In mid May I sat in the common room of my hostel on the Isle of Skye watching a British Broadcasting Corporation segment on globalization. A cursory glance or a reasonable assumption would hardly lead to the conclusion that the Isle of Skye, an island that lies off the northwest coast of Scotland, seethes with the oft-touted destructive consequences of globalization: corporate influence in every cultural corner and a worldwide society that dresses, dines and perhaps thinks in a uniform way.
Virginia Woolf, during her stay on the Isle, sent a postcard to a friend with a Spartan message but a message that still encapsulated the island”s distinct persona: “Skye is often raining, but also fine: hardly embodied semi-transparent like living in a jellyfish lit up with green light. Remote as Samoa deserted, prehistoric. No room for more.”
As for the BBC piece, it was a brief biographical career sketch of Jose Bove, France”s author of “The World Is Not for Sale,” a book that has already been translated into dozens of languages and which outlines the negative effects of globalization as it is presently proceeding. Bove, famous for both the philosophy of his anti-McDonald”s campaign and the action behind that movement he has led groups of farmers in physically destroying McDonald”s restaurants has quickly risen to the position of one of the world”s premier anti-globalization activists.
But what did Jose Bove have to do with my vacation destination? Granted, no yellow arches stood out in contrast to the sharp angles of the mountain tops there are only two McDonald”s restaurants in the Scottish highlands and the closest one from me would be more than a half-day drive. Even so, in spite of Skye”s “Samoan” isolation, the shadow of corporate America still looms in the tiny villages and outposts that dot the island.
The day we arrived there, I took a walk by myself along a riverbed in search of the famed Skye otters. What I found instead was an empty Coca-Cola bottle and a serenity disturbed by the music of Michigan”s own Eminem blaring from a thatched roof cottage just off the path.
Sadly, this American and big business influence in what is a primarily English-speaking corner of the western world comes as no surprise at this stage of the game. Even more than that, it is to be expected. So I had to ask myself what, then, really bothered me about it? It”s admittedly easy for an American to become numb to an American presence abroad. The part that really worries me? I was kind of happy it was there.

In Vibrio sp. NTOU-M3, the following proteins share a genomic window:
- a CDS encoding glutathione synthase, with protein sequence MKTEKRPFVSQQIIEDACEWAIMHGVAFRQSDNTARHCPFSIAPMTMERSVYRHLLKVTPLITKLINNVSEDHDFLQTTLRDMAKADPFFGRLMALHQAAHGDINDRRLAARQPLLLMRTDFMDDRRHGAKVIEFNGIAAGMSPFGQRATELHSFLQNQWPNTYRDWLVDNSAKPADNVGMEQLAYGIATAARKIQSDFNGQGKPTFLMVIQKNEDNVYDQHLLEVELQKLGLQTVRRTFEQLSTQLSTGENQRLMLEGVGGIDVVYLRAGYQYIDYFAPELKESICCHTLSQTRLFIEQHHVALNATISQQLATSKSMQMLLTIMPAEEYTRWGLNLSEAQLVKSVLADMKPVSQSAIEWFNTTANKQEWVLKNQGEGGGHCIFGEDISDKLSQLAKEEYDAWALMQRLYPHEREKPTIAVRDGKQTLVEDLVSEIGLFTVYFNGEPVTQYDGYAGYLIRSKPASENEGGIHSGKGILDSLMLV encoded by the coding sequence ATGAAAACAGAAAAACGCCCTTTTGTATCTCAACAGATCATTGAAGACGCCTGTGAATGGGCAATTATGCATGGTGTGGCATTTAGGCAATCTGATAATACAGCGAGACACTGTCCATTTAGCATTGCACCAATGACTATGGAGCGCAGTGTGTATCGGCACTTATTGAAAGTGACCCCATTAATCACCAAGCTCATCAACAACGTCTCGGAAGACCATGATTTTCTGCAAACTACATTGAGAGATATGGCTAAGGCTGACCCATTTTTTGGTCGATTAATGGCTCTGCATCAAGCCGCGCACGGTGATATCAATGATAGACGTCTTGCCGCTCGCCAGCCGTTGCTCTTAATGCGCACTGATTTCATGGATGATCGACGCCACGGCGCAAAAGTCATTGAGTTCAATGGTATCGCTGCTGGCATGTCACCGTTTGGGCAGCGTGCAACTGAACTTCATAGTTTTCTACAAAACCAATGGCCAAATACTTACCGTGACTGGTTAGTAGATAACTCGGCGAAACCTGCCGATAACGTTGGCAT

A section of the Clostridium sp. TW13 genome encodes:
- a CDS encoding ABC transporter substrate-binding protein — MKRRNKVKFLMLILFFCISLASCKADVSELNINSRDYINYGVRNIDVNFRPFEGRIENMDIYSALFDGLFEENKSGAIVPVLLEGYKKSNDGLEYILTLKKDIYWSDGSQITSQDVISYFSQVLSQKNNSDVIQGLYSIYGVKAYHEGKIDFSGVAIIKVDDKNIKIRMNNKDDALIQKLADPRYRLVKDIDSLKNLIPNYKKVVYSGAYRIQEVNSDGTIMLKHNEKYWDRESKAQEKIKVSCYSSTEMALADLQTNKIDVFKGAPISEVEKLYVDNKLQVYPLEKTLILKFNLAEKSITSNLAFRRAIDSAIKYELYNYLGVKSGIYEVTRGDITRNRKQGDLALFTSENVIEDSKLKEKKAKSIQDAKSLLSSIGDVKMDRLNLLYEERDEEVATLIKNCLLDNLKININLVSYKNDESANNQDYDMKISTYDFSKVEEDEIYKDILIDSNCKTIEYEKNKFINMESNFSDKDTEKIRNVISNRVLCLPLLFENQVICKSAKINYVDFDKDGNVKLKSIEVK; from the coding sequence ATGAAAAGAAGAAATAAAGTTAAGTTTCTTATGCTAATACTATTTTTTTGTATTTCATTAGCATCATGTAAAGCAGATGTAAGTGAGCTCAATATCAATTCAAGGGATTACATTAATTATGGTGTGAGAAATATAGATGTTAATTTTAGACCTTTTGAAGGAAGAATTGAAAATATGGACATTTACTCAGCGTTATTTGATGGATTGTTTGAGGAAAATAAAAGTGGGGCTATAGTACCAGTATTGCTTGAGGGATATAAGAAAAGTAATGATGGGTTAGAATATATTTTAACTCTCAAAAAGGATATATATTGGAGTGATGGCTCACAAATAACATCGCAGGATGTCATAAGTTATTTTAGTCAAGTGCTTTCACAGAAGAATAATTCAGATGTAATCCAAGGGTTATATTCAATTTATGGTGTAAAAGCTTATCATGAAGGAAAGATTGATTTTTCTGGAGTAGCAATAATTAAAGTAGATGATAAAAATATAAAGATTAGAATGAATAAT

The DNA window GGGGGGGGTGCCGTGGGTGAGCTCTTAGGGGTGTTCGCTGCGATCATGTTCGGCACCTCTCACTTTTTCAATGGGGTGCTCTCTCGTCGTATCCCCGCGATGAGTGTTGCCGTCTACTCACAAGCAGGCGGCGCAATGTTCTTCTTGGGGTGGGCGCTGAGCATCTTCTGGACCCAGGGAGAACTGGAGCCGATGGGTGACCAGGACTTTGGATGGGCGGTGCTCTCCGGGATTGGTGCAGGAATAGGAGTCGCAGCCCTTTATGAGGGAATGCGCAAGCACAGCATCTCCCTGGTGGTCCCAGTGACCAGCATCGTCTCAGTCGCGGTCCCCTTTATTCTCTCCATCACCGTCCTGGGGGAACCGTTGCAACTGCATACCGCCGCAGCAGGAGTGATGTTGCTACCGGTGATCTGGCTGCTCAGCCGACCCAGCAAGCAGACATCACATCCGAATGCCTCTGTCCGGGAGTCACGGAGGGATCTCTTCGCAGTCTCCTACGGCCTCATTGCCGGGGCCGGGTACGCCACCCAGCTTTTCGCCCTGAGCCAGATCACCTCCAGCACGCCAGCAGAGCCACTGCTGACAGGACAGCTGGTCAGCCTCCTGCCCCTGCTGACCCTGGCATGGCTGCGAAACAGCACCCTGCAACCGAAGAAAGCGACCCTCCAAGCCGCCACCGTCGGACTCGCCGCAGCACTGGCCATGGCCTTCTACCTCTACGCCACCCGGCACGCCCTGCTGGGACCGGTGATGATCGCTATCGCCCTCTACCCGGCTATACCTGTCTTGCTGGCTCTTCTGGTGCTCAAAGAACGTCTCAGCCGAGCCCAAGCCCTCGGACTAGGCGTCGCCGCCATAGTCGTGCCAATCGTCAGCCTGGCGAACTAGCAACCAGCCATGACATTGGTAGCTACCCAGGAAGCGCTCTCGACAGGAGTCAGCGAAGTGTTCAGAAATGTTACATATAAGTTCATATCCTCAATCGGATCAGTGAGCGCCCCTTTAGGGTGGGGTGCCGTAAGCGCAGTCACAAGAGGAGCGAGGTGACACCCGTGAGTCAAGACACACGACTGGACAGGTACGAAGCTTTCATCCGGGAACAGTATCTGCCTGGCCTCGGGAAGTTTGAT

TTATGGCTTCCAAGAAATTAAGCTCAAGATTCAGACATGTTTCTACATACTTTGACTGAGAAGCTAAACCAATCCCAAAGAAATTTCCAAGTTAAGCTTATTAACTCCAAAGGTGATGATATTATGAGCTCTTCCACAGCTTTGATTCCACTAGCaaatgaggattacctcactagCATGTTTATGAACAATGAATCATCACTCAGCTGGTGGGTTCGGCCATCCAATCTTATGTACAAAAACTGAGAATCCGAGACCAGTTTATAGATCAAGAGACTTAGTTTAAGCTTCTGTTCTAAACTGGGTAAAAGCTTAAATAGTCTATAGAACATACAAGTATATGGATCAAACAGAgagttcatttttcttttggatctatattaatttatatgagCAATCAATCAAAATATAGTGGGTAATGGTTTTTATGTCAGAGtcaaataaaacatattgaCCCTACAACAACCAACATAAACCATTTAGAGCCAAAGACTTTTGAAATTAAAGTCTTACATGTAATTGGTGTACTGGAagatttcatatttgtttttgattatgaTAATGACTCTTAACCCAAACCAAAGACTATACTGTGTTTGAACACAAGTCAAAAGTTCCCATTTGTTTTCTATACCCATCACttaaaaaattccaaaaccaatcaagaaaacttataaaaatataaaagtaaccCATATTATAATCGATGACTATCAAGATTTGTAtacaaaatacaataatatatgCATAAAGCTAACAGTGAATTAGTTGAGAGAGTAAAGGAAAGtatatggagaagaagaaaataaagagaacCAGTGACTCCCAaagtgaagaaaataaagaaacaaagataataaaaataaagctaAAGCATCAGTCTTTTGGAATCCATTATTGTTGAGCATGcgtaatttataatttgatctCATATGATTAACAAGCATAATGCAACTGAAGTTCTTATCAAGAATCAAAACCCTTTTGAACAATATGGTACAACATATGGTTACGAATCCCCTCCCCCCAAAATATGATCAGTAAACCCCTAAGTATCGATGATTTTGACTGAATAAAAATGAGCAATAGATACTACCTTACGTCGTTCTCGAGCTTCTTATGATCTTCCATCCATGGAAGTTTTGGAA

In almost every city that I visited during my trip, the friend I traveled with and I would aid each other in creating new justifications for our surrender to Extra Value Meals: the first time, we were only weaning ourselves off of American food, the next time we found an Irish fast food chain Super Mac”s and reasoned that our indulgence in indigenous fast food was a dive into Irish culture. When in Rome, right? By the time we”d hit the United Kingdom we were complacent with our lamest excuse yet: buying fast food left us time and money for the sights that we had really traveled across an ocean to see. Less time eating meant more time exploring, right?
It”s easy to be inspired by the work of activists like Bove who argue, correctly in my mind, that there is something inherently wrong with buying a hamburger in the United States and buying a hamburger in Sri Lanka that tastes exactly the same. But it can be even easier to be persuaded, or to persuade yourself, that there is nothing wrong with searching American fast food restaurants in Edinburgh for a working milk shake machine while passing, and ignoring dozens of local businesses on the way.
Which is not to say that avoiding local, traditional delicacies like haggis (basically every internal organ of a sheep mashed into a block that resembles meatloaf) isn”t sometimes justifiable. But every time that we, as a society, walk into the McDonald”s that we are philosophically against but which is obviously the only “restaurant” in the area with acceptable french fries a little part of our case against that corporation is destroyed. The same happens every time that we figure one pair of Nike running shoes doesn”t keep the sweatshops alive, that the purchase of one shirt made in China in the midst of gross human rights abuses doesn”t directly hurt anybody, that your daily $4 frappuccino from Starbucks is never responsible for putting locally owned, independent coffee shops out of business the list goes on ad infinitum.
And although globalization of this sort is one of the last things that I”d personally want for the world, I have to stand up and say that I have directly funded it.
Johanna Hanink can be reached via e-mail at firstname.lastname@example.org.